TODAY -

History Of Medieval Manipur
- Part 1 -

R.K. Jhalajit Singh *



What do we mean by Medieval Manipur ?

Medieval times begin at different times in different parts of the world. In Europe, specially in Britain, the Middle Ages began with the fall of the Western Roman Empire and ended at the end of the 15th century i.e., the Middle Ages extended from the 5th century to the 15th. The conditions prevailing in Europe did not prevail in Manipur. In Manipur, there was never Muslim rule-partly because of the thickly Wooded ranges of hills between Cachar and the Manipur Valley and partly because of the considerable distance of Manipur from Bengal.

We have also to take into account the power and influence of the Shans of Upper Burma who far outnumbered the Manipuris and ruled over a vast territory many times larger than Manipur. There are at least three routes across the hills-the offshoots of the Himalayas-separating Manipur from Burma. By these routes the Shans and other peoples of Burma could easily come to Manipur.

Taking all factors into consideration, we place the beginning of medieval times of Manipur in the reign of Loiyamba (1074-1122). This reign is an important watershed in the cultural life of the people of Manipur. The influence of the Shans on the cultural life in this kingdom became much more powerful than that of the people of the rest of India. How ? The Shans were fast rising in their power. On the other hand, people of the rest of India, particularly Bengal, visited Manipur less frequently probaly beacuse of the Muslim invasions that were going on in North India.

Manipur has a good dependable chronicle-one of best in India-called Cheitharol Kumbaba. It was maintained in the royal palace of Manipur. We therefore call in the Royal Chronicle. The situation prevailing in Loiyamba's reign in recorded in the Royal Chronicle thus: "Formerly, gods and men joined in the service of the State. In this reign, the gods vanished and only men remained". We interpret this as asserting that the culture coming from Upper Burma and beyond began to prevail over the culture coming through Sanskrit. This language is commonly believed to be the language of the gods.

Political and economic reforms

Loiyamba introduce a number of political and economic reforms which conferred lasting benefits on this kingdom. He divided the valley portion of his kingdom into six administrative divisions. Each division was called a paanaa, a term which remained in widespred use even after 1949 i.e. for a span of nearly one thousand years. Each paanaa sent a batch of adult male workers to work for the state for ten days without takings remuneration. After this period of ten days, the batch was relieved by another batch to a work for ten days. After this period, it was relieved by another batch and so on.

This system was called lalup - the literal meaning of this term is war/battle association. The boundaries of the paanaas were changed by subsequent kings and new paanaas were constituted with the expansion of the realm of the Meitei Ningthouja Kings. But the idea of dividing the Manipur Valley into paanaas for better administration and the system of laalup survived wars, revolutions and successions to the throne. Was laalup forced labour ? No. It was a system of taxation in which the tax was not paid in cash but in the form of services to the state. This system of taxation was abolished by the British in April 1892.

There cannot be economic well-being in a society unless is a strong and stable government. But there cannot be a strong and stable government unless there is a strong economic base. The two are inter dependent. So Loiyamba effected some economic reforms. He promulgated some edicts in 1110. All these edicts are collectively known as Loiyamba Shilyen.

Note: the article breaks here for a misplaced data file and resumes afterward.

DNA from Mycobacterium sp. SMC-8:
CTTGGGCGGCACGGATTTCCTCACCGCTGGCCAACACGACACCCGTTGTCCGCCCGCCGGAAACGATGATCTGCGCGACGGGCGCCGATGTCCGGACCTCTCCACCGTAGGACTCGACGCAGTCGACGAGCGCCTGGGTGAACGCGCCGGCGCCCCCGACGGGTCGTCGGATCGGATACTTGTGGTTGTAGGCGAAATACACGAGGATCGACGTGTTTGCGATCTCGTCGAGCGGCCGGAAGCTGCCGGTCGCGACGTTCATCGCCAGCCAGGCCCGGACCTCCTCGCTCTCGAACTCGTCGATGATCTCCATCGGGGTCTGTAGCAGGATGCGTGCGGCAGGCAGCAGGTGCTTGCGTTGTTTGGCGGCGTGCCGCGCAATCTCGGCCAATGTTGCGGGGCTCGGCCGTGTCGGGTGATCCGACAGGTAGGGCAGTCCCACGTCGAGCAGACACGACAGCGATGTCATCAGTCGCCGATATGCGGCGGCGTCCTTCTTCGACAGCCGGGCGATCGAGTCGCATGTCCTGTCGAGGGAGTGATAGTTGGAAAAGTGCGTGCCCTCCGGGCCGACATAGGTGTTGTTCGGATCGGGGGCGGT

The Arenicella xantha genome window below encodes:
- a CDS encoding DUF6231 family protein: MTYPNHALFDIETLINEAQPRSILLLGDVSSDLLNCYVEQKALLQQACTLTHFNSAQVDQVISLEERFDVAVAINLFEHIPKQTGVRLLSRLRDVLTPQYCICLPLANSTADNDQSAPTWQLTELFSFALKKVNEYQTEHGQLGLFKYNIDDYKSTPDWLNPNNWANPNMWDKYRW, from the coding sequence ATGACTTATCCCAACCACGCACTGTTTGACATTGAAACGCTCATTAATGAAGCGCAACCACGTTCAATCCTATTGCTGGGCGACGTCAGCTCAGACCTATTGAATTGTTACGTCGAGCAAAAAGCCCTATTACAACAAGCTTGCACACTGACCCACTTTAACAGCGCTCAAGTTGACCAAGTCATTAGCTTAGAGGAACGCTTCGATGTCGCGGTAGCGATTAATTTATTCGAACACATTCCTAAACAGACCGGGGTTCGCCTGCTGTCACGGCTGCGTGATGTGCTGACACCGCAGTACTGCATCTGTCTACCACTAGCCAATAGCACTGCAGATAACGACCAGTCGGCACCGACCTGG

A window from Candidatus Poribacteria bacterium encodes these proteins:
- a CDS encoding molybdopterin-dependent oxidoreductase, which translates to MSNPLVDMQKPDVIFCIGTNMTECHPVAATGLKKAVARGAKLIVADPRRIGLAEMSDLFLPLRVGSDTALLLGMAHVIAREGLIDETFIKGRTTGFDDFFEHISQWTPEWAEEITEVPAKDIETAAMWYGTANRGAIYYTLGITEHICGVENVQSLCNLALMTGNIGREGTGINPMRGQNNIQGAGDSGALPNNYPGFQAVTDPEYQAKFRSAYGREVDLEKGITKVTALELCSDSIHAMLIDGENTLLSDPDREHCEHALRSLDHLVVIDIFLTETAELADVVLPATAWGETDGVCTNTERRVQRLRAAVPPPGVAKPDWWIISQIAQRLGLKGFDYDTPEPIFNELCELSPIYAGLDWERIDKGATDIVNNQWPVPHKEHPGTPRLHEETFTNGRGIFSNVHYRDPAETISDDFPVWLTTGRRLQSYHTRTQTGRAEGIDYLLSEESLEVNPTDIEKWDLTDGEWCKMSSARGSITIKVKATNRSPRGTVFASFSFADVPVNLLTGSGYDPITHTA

The main aim was to promote cottage industries and eliminate, as fast as practicable, wasteful competition. He assigned Particular trades to particular families (Yumnaks). Thus all families got their respective trades. This ensured full-employment or at least near fullemployment. In the case of well-developed industries like weaving and dyeing, weaving of particular types of cloths were assigned to particular families (yumnaks) and dyeing with particular dyes such as deep pink, blue and black were assigned to particular families. This was to eliminate, as far as possible, unhealthy competition. Loiyamba was aiming at a sort of Division of Labour.

Criminal Law

Loiyamba Shilyen gives us an idea of the society and beliefs of the Manipuri people of late eleventh century and early twelfth century. The kingdom depended heavily on proper rainfall and proper sun shine. But proper sunshine and proper rainfall depended, it was believed, on proper administration of justice by kings and judges on earth. If justice was done on earth, there would be, it was believed, regularity of seasons including proper rainfall and proper sunshine. So justice must be done by all high and low. If justice is to be done, the law to be administered must be clear. So Loiyamba laid down the criminal law and it is given in Loyamba shil-yen.

The criminal law given in Loiyamba Shil-yen is draconian. For stealing cattle or a slave or a horse, the book prescribes amputation of one leg. For burglary, the punishment is amputation of one hand. For seduction of other's wife, the book prescribes blinding. "Those who rise rebellion against the king shall be put to death without any exception". the book says.

By our standard, some of the punishments prescribed in Loiyamba Shilyen are too severe. But severity of punishment was the rule in other parts of India also in the Hindu period. For instance, see the provisions in Manu-Smriti Vishnu Smriti. "He who has stolen a cow or a horse or a camel or an elephant shall have one hand or one foot cut off, Vishnu Smriti says. According to this Smriti, those who forge royal edicts and those who are of low birth but aspire to kingship shall be put to death.

Code of conduct

Loiyamba Shil-yen prescribes the code of conduct for the king, the queen, the nobility and the commoner in their dealings with one another. Every one in the kingdom was to do his or her duty. No one, not even the king, was above law. The king, although he was the head of the state, had to submit to law.